Madrange became the first of France’s branded ham producers to enter the private-label market. As Jean Madrangeas explained to Capital: “I bet that with small margins and large volumes, there would be enough to pay our fixed costs.” Madrange quickly attracted its first clients and soon became the primary provider of hams and other deli products to the country’s leading retailers.
In order to meet demand, the company installed new production lines. But Madrange’s traditional commitment to quality also led it to take the unusual step of installing clean rooms in its production facility in 1992. The company adopted extremely strict hygiene standards that far surpassed both industry guidelines and of European Community requirements. Madrange also invested heavily in technology, developing much of its own automated production equipment, including slicing machinery equipped with ultrasound capability as well as bacteria sensors. The latter enabled the company to claim a zero-bacteria count for its prepackaged products.
In 1994, Madrange expanded its line of products with the launch of prepackaged patés and continued to develop other new deli products. The company’s sales continued to grow, reaching FFr1.6 million (approximately $266 million) by 1996, and its steady investments at its production plants had earned it ISO 9002 certification, awarded in 1995. In that year, the company turned to outside investors for the first time, selling 10 percent of its shares to private equity investment group Siparex.
That investment enabled Madrange to revamp its main Li-moges-Feytiat site, adding new and further modernized production capabilities. This expansion came in part with the company’s determination to step up its international sales. As part of that push, Madrange created its first foreign subsidiary, Madrange of North America, based in New Jersey, in 1999. In 2000, the company set up a subsidiary in the United Kingdom as well. Also in that year, the company’s Star Strategy advertising campaign began to feature Spanish actress Victoria Abril and continued to prove successful.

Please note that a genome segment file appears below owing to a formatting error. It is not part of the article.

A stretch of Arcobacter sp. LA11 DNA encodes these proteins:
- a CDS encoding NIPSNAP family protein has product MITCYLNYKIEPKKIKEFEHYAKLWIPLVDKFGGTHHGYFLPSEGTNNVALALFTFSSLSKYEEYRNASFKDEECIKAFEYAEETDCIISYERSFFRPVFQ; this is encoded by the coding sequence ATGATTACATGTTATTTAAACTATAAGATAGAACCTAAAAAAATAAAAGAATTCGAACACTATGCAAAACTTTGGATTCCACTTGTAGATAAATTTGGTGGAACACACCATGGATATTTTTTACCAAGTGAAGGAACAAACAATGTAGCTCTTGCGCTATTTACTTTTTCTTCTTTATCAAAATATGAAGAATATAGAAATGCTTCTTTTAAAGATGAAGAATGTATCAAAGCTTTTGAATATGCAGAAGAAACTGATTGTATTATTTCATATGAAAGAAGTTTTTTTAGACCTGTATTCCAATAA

European Leader in the 2000s
Having built its ham empire on the foundation of private-label sales during the 1990s, Madrange now sought to develop sales of its higher-margin brand, which was typically priced some 20 percent more than its nearly identical private-label products. As part of that strategy, Madrange drafted a new advertising campaign, now focused on the products themselves, which was launched in 2001.
Madrange had also launched a new external growth drive, in part to keep up with the rapid consolidation of the European retail market. In 2000, the company made its first two acquisitions, acquiring two specialists in high-end, air-dried hams—Robert Antoine and Fontaine de Savoie.
Like Madrange, Fontaine had started out as a small, family-owned shop in the Savoy region of the French Alps. Fontaine incorporated in 1964 and began industrial production of its Savoy region ham and sausage specialties, building a 1,600-square-meter plant in 1970. Over the next two decades, Fontaine continued to expand its production capacity, adding a dedicated dry sausage facility in 1982 and a new ham production unit in 1989. In 1997, Fontaine acquired fellow Savoy cured meats producer Guerraz, yet remained a modest business, with sales of just EUR 15 million at the time of its acquisition by Madrange.
Robert Antoine began as a deli shop, in Laucaune, in France’s Tarn region. In 1976, Antoine decided to move into industrial production and built his first factory. At first a regional company, the growing success of its hams forced it to expand production in the early 1980s, tripling its production area. Toward the end of the 1980s, Antoine began automating its operations, adding automated salting equipment and, in 1989, automatic slicing machinery. The installation of this latter technology enabled the company to begin selling prepackaged, sliced hams, notably through the country’s supermarket and hypermarket sectors. In 1990, the company acquired a new, 5,000-square-meter facility, which became its central production base. By the middle of the decade, Robert Antoine had grown to become France’s number three air-dried ham specialist.
The additions of Robert Antoine and Fontaine de Savoie gave Madrange a leading position in the dried ham market and helped boost it closer to its goal: that of European leadership in the cured meats segment. In April 2001, Madrange had achieved its goal when it acquired longtime rival GEO, which marketed under the high-end Le Baron label.
Madrange’s mission is to contribute actively to the development and differentiation of the deli meats market and provide the best service to consumers.